How Should Students Dress Up for College in India?


This is a contentious and much-debated topic amongst academia and other social circles. Be it in India, or around the world, this idea has been discussed multiple times and on different forums. Many educational stakeholders believe that uniforms may curb negative behaviors associated with student dress such as teasing, absenteeism, tardiness, gang-related activity, and violence. One primary argument espoused by opponents is that uniforms interfere with student’s right to freedom of expression. Various state governments and institutions are introducing sensitive rules regarding the implementation of dress code, which give rise to vehement criticisms from the student side.

On the other hand, some researchers such as Wilson investigated that the public school campuses of our nation are experiencing an unprecedented crisis of violence and a shocking decline in academic achievement. Gang-related violence and crime in public schools continues to grow and challenge school administrators and students. Student attendance and dropout rates are alarming, as is the presence of drugs, weapons, and violence in many schools.

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As a reaction to this threat of violence, many school boards are currently enforcing mandatory dress codes. These codes prohibit students from wearing clothing that is identifiable as gang clothing such as bandanas, particular colored handkerchiefs, college jackets, earrings and accessories.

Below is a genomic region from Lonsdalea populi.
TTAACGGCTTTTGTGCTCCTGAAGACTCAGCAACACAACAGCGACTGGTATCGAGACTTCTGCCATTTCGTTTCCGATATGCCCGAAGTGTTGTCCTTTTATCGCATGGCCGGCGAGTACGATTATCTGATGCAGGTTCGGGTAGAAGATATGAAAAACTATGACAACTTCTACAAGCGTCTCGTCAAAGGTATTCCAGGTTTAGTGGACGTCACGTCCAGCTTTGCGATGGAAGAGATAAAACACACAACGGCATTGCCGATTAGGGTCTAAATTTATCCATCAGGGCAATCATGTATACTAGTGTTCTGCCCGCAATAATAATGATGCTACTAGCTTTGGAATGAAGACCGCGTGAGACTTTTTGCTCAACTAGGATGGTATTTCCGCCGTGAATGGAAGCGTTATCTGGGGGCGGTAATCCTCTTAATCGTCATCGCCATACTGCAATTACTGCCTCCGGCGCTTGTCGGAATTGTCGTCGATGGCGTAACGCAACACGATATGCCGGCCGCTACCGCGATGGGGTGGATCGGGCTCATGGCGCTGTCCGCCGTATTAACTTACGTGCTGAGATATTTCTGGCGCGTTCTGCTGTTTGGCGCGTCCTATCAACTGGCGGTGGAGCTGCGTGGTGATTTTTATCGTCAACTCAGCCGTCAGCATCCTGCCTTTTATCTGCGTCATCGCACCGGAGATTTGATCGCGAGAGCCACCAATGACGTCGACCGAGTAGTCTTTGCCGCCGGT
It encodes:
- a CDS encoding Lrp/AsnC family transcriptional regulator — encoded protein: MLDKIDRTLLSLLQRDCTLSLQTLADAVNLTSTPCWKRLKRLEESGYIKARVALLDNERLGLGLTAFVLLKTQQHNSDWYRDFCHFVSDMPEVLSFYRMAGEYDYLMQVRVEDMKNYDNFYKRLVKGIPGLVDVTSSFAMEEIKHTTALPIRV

So a research study is to be envisaged on the topic – ‘Students and Teachers perception on a uniform dress code for Panjab University Students.’ This study will focus on the perception of students and teachers regarding the uniform dress code.


In the 16th century, England was the first nation to require school uniforms.

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But these uniforms were not to be worn by elite students; they were to distinguish the poor children attending charity schools from other children. It wasn’t until 300 years later that students who attended better English public schools began wearing uniforms. Once this became the norm, it blossomed into an obsession, as well as a way to affect social and cultural control over the students.


The arguments over requiring school uniforms in American public schools began in the 1980s, with such comments as preventing individuality or freedom of expression at the top of the list of reasons against doing so. However, arguments for school uniforms have included reducing peer pressure to have the latest designer clothing and saving parents money on their children’s clothing by requiring the same uniform every year


Those who support school uniforms argue that if all of the students are wearing the same clothing, they will take school more seriously instead of worrying about what they’re wearing. Since many places of employment also require uniforms, this will prepare the students for future jobs, and gang violence will decrease because members will be unable to identify their rivals by their clothing.


On the other side of the coin, however, are those who are against the idea. They claim that the rebellious students will alter their uniforms, forcing teachers to spend more time policing the uniforms every day. Bullies will continue to persecute their victims over non-clothing-related subjects such as height, weight, hair and so forth. And if an older student physically attacks a younger one, a description of the attacker will be of little use, given that everyone else in the school is wearing the same thing.